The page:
Real estate markets saw steep declines on both coasts in April, with Vancouver sales down 34.1 per cent and Halifax off 25.5 per cent. The country’s most populous real estate region, Toronto, outdid both with a posted 41 per cent drop in sales.
The interest rate increases forced through by the Bank of Canada in its effort to slow the country’s booming real estate scene also hit southern Ontario, where the traditionally hot Toronto-area housing market felt the brisk wind of regulation.
The number of sales in April 2022 plunged 41.2 per cent from April 2021, according to the Toronto Regional Real Estate Board, but prices rose 15 per cent to $1,254,436 — which was slightly off the average selling price of $1,300,082 in March 2022.
GTA realtors reported 8,008 homes sold through MLS in April 2022 – a 27 per cent decrease compared to March 2022.
“Based on the trends observed in the April housing market, it certainly appears that the Bank of Canada is achieving its goal of slowing consumer spending as it fights high inflation,” Toronto Regional Real Estate Board (TRREB) President Kevin Crigger said in a statement.
“Negotiated mortgage rates rose sharply over the past four weeks, prompting some buyers to delay their purchase. Moving forward, it will be interesting to see the balance the Bank of Canada strikes between combatting inflation versus stunting economic growth and related government revenues as we continue to recover from and pay for pandemic–related programs,” he said.
The country’s most populous housing market “continued its adjustment to higher borrowing costs,” TRREB noted. “As has been the case with previous rate-tightening cycles, some homebuyers have moved to the sidelines to determine how they will reposition themselves in the marketplace.”
Toronto’s real-estate rival, Vancouver, also experienced a dramatic slump in sales after home sales last month fell 34.1 per cent from the same time last year. April 2022 recorded just 3,232 sales compared with April 2021’s 4,908 sales.
But Daniel John, chairman of the Real Estate Board of Greater Vancouver, does not appear to despair. He sees it as a return to more normal levels.
“Over the last two months, we’ve seen home sales ease down from the record-breaking pace of the last year,” he said in a statement upon release of the results. “While (one month is) still a small sample size, the return to a more traditional pace of home sales that we’ve experienced so far this spring provides hopeful homebuyers more time to make decisions, secure financing and perform other due diligence such as home inspections.”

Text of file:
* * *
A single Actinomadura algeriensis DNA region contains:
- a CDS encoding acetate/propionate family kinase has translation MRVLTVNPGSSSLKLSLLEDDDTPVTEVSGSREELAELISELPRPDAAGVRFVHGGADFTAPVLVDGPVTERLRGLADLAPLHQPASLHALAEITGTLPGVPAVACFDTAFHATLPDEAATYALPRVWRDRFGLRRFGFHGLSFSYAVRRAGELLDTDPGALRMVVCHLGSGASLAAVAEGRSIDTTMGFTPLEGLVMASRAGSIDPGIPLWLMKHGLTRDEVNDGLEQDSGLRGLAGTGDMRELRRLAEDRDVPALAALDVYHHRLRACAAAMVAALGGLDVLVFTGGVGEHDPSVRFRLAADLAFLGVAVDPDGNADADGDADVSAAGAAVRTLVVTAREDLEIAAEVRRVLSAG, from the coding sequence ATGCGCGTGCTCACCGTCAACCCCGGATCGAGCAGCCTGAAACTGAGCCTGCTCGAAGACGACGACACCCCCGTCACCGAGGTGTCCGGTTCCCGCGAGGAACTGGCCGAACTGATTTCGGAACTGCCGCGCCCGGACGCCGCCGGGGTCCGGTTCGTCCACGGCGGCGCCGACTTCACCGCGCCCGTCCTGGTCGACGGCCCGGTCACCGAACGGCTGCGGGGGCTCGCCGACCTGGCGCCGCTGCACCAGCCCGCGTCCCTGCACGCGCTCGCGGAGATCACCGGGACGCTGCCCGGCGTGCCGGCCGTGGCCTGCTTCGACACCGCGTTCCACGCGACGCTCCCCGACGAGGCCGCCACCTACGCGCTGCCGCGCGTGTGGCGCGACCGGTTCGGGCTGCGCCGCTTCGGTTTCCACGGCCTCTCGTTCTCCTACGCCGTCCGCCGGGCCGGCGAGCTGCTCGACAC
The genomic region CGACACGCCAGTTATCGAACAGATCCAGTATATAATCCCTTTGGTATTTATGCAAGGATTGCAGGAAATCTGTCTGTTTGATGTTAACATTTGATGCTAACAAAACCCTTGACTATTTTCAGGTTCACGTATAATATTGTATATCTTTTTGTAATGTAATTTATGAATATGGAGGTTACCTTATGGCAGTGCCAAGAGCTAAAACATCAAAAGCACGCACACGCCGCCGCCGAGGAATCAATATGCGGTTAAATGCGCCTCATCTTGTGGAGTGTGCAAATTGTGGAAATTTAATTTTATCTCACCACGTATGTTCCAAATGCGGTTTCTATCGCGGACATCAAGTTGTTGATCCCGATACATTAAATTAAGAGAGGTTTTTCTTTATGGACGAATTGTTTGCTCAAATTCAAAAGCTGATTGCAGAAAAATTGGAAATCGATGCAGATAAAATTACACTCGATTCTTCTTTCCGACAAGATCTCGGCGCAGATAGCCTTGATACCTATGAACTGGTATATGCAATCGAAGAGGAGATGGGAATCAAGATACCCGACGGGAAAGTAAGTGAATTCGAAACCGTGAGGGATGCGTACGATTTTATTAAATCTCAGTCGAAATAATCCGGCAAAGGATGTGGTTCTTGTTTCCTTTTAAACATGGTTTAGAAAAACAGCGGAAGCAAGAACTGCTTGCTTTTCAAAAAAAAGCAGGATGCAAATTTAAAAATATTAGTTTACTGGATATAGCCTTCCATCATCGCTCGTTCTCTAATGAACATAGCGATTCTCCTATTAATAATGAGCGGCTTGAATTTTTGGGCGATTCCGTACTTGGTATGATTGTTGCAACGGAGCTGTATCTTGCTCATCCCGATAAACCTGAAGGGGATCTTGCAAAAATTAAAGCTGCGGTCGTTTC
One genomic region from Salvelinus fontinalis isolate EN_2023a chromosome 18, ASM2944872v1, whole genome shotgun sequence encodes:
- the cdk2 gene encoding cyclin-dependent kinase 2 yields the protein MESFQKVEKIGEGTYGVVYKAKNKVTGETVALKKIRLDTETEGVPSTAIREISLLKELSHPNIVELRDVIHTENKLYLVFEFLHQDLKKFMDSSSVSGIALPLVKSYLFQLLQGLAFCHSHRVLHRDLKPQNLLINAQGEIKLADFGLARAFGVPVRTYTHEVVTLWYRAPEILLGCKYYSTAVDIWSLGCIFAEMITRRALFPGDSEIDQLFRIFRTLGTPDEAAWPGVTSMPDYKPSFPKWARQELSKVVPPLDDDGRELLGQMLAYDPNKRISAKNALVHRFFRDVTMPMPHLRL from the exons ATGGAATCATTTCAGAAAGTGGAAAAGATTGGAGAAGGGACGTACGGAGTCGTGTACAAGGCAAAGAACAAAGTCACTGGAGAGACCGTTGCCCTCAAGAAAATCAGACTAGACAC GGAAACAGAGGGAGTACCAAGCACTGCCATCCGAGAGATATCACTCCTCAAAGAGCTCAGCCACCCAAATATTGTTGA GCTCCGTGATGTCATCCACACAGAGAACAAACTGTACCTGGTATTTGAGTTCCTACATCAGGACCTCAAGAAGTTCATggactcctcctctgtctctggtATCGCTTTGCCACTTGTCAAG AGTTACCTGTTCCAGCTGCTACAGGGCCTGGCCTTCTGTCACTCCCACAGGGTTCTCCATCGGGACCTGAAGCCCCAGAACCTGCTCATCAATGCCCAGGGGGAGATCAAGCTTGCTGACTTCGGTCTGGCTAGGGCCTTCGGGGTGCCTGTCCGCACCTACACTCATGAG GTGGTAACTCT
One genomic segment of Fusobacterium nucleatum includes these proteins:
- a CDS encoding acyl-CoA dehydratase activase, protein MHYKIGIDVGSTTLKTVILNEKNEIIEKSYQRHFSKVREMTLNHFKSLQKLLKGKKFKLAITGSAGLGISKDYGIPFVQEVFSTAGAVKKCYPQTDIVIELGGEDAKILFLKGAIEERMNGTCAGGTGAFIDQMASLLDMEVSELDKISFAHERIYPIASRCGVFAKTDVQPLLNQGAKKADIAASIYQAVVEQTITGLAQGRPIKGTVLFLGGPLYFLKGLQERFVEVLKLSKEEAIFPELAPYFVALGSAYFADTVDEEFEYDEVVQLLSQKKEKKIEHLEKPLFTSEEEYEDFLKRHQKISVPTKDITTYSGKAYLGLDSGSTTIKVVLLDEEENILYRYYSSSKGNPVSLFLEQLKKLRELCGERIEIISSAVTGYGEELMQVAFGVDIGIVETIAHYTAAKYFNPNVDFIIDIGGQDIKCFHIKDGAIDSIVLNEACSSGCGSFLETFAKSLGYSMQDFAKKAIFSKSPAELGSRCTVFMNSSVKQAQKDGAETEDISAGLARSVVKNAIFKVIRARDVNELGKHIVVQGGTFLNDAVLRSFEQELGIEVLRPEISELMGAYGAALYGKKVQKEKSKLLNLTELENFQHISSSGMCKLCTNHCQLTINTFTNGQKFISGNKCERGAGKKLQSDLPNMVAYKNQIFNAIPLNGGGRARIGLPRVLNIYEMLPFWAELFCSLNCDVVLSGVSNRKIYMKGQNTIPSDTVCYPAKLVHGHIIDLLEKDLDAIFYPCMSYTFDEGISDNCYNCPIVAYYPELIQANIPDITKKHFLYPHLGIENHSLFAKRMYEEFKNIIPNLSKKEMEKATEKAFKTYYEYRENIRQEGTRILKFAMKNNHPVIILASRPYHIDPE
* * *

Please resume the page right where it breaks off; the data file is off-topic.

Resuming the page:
Price growth, too, has slowed. The MLS Home Price Index composite benchmark price for all Metro Vancouver residential properties — single-family, townhouse and condominium — hit $1,374,500, an 18.9 per cent increase over April 2021 but just a one per cent increase compared to March 2022.
John attributed the slowdown to increased interest rates and a new five per cent levy on empty homes — typically aimed at foreign purchasers who park their money in the region without living there.
In another recently volatile market, the Nova Scotia Association of Realtors said the number of homes sold in Halifax totalled 1,350 units in April 2022, a sharp decrease of 25.5 per cent from the record set in April 2021 — but still the second-highest level for the month in its history.
A rapid influx of people from other provinces has seen prices skyrocket along the length and breadth of Nova Scotia. The average price in Halifax-Dartmouth reached $603,386 in April, a gain of one per cent from March.
Montreal home sales dropped by 17 per cent from last year, making it the slowest April since 2017. The Quebec Professional Association of Real Estate Brokers recorded 5,124 homes sold in the Montreal area last month, down from 6,164 in April 2021.
The board says median prices for single-family homes in the Montreal metropolitan area rose 16 per cent to $580,000 in April 2022, and condo prices rose 15 per cent year-over-year to $410,000.
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Moving west again, a different picture appears in Calgary. The benchmark price there reached $526,700 in April, up 17 per cent from the same month last year, the Calgary Real Estate Board reported. That figure was also up two per cent on a month-over-month basis, and as the Financial Post noted, it showed that higher interest rates had yet to bite into demand as the province’s economy rebounds.
CREB did note, though, that buyers were slowing their purchases of semi-detached and row-house segments in April, but sales levels remained historically strong.
A total of 3,401 homes exchanged hands last month, marking a six per cent boost year-over-year and a record high for the month of April. But that rate of sales had cooled slightly from March.
The Canadian Real Estate Association declined to comment ahead of its April results, which are due out on May 16.